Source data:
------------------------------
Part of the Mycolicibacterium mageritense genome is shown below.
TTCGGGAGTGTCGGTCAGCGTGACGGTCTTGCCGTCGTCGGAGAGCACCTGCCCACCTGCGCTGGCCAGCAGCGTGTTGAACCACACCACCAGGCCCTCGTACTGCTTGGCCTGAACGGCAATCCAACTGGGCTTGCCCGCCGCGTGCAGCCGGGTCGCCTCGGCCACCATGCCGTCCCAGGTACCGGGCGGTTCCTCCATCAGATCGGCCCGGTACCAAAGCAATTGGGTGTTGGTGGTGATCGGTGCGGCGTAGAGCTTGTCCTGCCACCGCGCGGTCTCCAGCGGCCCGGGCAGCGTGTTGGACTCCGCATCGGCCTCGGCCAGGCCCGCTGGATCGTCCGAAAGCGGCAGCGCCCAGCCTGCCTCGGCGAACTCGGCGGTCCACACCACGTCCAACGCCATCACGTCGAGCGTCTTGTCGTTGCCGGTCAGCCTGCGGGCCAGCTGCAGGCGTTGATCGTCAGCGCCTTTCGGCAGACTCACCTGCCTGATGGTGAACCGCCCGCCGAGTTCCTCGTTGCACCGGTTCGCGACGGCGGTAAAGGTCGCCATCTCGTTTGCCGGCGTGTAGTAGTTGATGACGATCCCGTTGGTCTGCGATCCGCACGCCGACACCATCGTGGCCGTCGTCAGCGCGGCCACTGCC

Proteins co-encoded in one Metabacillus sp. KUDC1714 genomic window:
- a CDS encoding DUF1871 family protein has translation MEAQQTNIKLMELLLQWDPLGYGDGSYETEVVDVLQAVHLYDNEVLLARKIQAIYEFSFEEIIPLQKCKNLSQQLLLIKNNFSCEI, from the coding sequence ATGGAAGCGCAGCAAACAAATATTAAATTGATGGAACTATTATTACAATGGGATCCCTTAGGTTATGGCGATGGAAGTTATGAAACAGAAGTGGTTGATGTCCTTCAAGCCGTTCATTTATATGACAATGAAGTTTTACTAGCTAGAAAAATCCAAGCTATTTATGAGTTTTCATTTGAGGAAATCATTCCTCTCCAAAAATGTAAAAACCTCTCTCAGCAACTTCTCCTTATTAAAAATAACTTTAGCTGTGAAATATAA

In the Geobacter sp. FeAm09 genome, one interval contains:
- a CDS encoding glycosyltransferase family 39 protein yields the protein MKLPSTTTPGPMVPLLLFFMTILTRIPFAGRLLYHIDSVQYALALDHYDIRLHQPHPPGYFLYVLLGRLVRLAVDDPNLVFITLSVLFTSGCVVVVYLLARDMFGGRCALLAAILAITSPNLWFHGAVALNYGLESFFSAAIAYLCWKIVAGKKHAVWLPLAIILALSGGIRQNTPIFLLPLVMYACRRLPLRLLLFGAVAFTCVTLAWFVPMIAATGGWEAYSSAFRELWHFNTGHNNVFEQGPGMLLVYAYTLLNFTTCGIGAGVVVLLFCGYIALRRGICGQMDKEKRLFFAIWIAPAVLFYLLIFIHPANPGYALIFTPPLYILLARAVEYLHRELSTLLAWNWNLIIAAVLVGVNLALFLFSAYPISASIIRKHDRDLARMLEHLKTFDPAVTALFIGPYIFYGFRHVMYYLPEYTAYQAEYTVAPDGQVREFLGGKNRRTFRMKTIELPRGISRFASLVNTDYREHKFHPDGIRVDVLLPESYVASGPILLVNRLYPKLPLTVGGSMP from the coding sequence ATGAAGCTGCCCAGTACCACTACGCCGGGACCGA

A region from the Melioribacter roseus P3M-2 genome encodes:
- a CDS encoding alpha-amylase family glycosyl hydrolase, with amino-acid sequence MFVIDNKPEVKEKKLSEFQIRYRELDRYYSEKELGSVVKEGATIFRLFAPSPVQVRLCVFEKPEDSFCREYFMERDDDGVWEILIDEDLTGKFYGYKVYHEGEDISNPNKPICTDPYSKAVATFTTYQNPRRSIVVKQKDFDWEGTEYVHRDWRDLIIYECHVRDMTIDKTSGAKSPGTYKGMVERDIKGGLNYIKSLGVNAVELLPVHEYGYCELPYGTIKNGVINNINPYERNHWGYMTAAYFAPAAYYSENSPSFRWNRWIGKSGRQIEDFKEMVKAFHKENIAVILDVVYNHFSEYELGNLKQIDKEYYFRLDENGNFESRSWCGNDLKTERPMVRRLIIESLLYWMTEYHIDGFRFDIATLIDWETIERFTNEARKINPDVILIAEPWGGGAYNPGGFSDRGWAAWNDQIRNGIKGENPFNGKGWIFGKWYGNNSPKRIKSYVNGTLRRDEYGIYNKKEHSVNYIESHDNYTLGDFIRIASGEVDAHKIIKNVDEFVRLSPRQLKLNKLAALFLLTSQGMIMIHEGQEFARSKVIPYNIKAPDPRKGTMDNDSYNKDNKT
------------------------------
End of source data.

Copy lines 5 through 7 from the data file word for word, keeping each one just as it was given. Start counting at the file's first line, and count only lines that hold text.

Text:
In the Geobacter sp. FeAm09 genome, one interval contains:
- a CDS encoding glycosyltransferase family 39 protein yields the protein MKLPSTTTPGPMVPLLLFFMTILTRIPFAGRLLYHIDSVQYALALDHYDIRLHQPHPPGYFLYVLLGRLVRLAVDDPNLVFITLSVLFTSGCVVVVYLLARDMFGGRCALLAAILAITSPNLWFHGAVALNYGLESFFSAAIAYLCWKIVAGKKHAVWLPLAIILALSGGIRQNTPIFLLPLVMYACRRLPLRLLLFGAVAFTCVTLAWFVPMIAATGGWEAYSSAFRELWHFNTGHNNVFEQGPGMLLVYAYTLLNFTTCGIGAGVVVLLFCGYIALRRGICGQMDKEKRLFFAIWIAPAVLFYLLIFIHPANPGYALIFTPPLYILLARAVEYLHRELSTLLAWNWNLIIAAVLVGVNLALFLFSAYPISASIIRKHDRDLARMLEHLKTFDPAVTALFIGPYIFYGFRHVMYYLPEYTAYQAEYTVAPDGQVREFLGGKNRRTFRMKTIELPRGISRFASLVNTDYREHKFHPDGIRVDVLLPESYVASGPILLVNRLYPKLPLTVGGSMP from the coding sequence ATGAAGCTGCCCAGTACCACTACGCCGGGACCGA

A region from the Melioribacter roseus P3M-2 genome encodes: